HR top hits: What you shouldn’t miss this week
HR TOP HITS SALARY PROMOTION EDUCATION ECONOMY EXPATRIATION
Singapore - Singapore employers are offering job promotions without pay rises and hiring graduates from the Singapore Institute of Management (SIM) at a lower pay, as the government warns of a tepid economic outlook over the next decade.
A Robert Half survey released this week revealed 68% of local HR managers admit they don’t give pay rises with promotions. Instead, more than half said they prefer to offer a performance bonus. Others said they prefer to offer more flexible working hours, while many also offer more annual leave in lieu of additional pay.
Figures indicated Singapore is the third most likely country in the world to offer employees higher positions without wage increases. The only two countries where the practice is more common are Chile (76%) and China (70%).
Meanwhile, a wage gap has been identified between graduates from SIM and their peers from publicly funded universities. The institution’s employment survey found while 90% of its graduates managed to find a job within six months of completing their course, with most receiving at least two offers, they were receiving monthly salaries of only S$2,400 to S$2,600.
This contrasts with the average monthly salary among graduates from the Singapore Management University (S$3,388), Nanyang Technological University (S$3,152) and the National University of Singapore (S$3,112).
Lee Kwok Cheong, CEO of SIM Global Education, said this discrepancy could be due to the fact that SIM is not a government institution, and that employers are unfamiliar with its model of education, which involves partnerships with foreign universities.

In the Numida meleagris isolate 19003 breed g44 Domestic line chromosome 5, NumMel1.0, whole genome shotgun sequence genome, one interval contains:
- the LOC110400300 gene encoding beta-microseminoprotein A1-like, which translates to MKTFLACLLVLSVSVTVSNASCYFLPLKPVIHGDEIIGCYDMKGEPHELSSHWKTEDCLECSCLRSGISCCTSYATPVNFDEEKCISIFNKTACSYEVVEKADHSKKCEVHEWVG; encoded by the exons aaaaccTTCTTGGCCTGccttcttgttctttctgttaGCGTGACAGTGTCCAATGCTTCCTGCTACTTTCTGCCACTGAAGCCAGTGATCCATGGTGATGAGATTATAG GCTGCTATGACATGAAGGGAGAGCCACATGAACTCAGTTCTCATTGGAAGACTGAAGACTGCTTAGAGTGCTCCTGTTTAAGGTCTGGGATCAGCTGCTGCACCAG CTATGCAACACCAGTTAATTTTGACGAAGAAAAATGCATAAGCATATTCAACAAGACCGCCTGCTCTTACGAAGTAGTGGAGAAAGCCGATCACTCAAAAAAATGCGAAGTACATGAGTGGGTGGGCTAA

During his speech at the Economic Society of Singapore's annual dinner held last Friday, Prime Minister Lee Hsien Loong said the country’s economic growth is likely to slow down over the next 10 years, as it develops further amid internal resources constraints and fierce competition from the region.
He warned a slow growth will mean fewer new investments for the country, which will result in higher unemployment rate as good jobs become harder to find.
"Enterprising and talented Singaporeans will be lured away by the opportunities and the incomes they can earn in other leading cities. Low-income workers will be hardest hit... Over time, our confidence will be dented," he said.
For the government to continue prioritising low-income citizens and improve the well-being of its people, Lee said they must strike a balance between raising social spending and taxes. He also pointed out there is no country in the world where the population gets smaller and incomes rise at the same time.
However, the cost of living in Singapore seems to be rising for expatriates, as the country moves up two places to sixth position in Mercer’s latest annual cost of living survey. The survey ranks 214 cities across five continents based on comparative cost measurements of over 200 items in each location, including transport, food, clothing, household goods and entertainment.
This year, Tokyo emerged as the world’s most expensive city for expatriates, followed by Luanda, Angola (2nd), Osaka (3rd), Moscow (4th) and Geneva (5th). Five Asian cities ranked among the top 10 most expensive places for expats, including Singapore, Hong Kong (9th) and three Japanese cities Tokyo, Osaka and Nagoya (10th).
At the other end of the scale, Pakistani port Karachi was named as the least expensive city, with living costs around three times cheaper than in Tokyo. Pakistani capital Islamabad ranked the second least expensive city, followed by Managua, Nicaragua.
Over in Australia, more offices are found to be installing sound systems playing ‘pink-noise’ - a variety of sounds which plays a soft whooshing noise over loudspeakers and have been specifically designed to match the frequency of the human voice to help employees concentrate better at work.
New studies have found distractions caused by cubicle offices can mean a 5% to 10% decline in an employee’s ability to read, write and carry out other tasks requiring efficient use of short-term memory, causing them to become less productive.
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